Christmas vigil: listening for Beagle 2
Early on Christmas Day, the Beagle 2 lander descended to the Martian surface. Two initial attempts to detect a signal from the tiny spacecraft failed but further efforts are scheduled during the next few days. Beagle 2’s mothership, ESA’s Mars Express orbiter, will attempt contact early in the New Year.
Beagle 2 landed at an estimated 03:52 CET. NASA’s Mars Odyssey spacecraft passed over the landing site at about 06:15 CET, and the first unsuccessful attempt was made to establish radio contact during this time.
The next opportunity to detect Beagle 2 came later on 25 December between 23:40 and 00:20 CET when the 76-metre radio telescope dish at Jodrell Bank Observatory, UK, tried to detect the 5 Watt signal from more than 157 million kilometres away, again without success.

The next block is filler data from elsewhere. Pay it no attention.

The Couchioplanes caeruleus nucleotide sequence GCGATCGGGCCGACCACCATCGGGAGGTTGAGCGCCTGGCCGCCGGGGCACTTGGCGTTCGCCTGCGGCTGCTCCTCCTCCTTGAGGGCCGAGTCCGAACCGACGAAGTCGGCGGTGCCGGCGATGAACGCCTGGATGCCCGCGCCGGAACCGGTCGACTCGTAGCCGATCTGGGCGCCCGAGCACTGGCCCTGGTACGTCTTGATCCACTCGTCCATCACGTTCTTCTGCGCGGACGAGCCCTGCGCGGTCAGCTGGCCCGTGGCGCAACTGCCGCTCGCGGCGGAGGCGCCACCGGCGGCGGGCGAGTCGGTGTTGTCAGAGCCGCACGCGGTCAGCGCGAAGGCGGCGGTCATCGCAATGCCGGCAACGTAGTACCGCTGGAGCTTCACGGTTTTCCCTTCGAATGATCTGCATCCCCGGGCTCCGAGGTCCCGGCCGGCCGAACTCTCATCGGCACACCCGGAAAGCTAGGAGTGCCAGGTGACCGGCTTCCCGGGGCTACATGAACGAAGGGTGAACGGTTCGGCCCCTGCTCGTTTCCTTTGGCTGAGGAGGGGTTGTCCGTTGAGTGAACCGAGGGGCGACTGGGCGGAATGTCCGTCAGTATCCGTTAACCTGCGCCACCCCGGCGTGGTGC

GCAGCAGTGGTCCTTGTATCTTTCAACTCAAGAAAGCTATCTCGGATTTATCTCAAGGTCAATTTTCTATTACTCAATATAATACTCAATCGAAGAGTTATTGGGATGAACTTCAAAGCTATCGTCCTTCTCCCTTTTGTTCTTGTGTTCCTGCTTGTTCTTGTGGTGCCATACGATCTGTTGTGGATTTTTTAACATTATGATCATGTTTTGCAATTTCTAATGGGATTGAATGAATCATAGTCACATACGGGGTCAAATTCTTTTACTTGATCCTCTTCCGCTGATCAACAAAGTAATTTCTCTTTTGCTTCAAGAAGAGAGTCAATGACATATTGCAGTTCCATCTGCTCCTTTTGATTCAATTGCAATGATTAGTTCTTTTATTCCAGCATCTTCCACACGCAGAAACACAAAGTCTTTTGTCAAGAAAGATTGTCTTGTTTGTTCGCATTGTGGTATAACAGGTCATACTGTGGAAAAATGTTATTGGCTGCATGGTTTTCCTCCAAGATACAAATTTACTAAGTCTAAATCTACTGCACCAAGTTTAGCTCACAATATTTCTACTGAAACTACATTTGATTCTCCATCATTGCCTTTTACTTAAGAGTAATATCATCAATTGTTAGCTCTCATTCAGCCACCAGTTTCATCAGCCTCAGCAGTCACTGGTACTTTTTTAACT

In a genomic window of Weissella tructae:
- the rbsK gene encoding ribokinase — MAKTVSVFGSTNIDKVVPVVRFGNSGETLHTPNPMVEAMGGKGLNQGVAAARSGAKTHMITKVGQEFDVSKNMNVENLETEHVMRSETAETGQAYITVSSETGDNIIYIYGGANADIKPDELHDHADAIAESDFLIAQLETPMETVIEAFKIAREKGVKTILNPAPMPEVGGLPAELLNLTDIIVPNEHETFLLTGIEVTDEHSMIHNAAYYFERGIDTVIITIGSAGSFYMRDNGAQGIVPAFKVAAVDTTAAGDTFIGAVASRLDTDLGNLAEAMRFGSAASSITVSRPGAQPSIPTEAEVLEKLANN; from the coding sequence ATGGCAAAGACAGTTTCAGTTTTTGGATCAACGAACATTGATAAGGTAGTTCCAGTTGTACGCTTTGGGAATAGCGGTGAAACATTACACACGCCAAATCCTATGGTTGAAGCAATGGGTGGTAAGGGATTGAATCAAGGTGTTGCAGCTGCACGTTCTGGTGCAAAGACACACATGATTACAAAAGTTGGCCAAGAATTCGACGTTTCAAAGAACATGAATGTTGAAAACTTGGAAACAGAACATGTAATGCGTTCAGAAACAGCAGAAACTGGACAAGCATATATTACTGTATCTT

On 26 December, Mars Odyssey will carry out another pass of the landing site at 19:14 CET. This will be followed up by another sweep by Jodrell Bank early in the morning of 27 December, between 00:20 and 01:00 CET. Mars Odyssey can try again later that day at 07:57 CET.
On 28 December, Jodrell Bank once more becomes available at 00:16 to 00:56 CET. Beyond that date, Mars Odyssey will continue the search daily, and the Stanford University radio telescope will also join in the effort.
If all those attempts are unsuccessful, then Mars Express itself flies over the landing site in the first week of January 2004. Of all these potential signal detectors, Mars Express is the only one that has been specially designed and tested to transmit and receive signals from Beagle 2.
The hope is strong that the Mars Express orbiter will be successful in this task.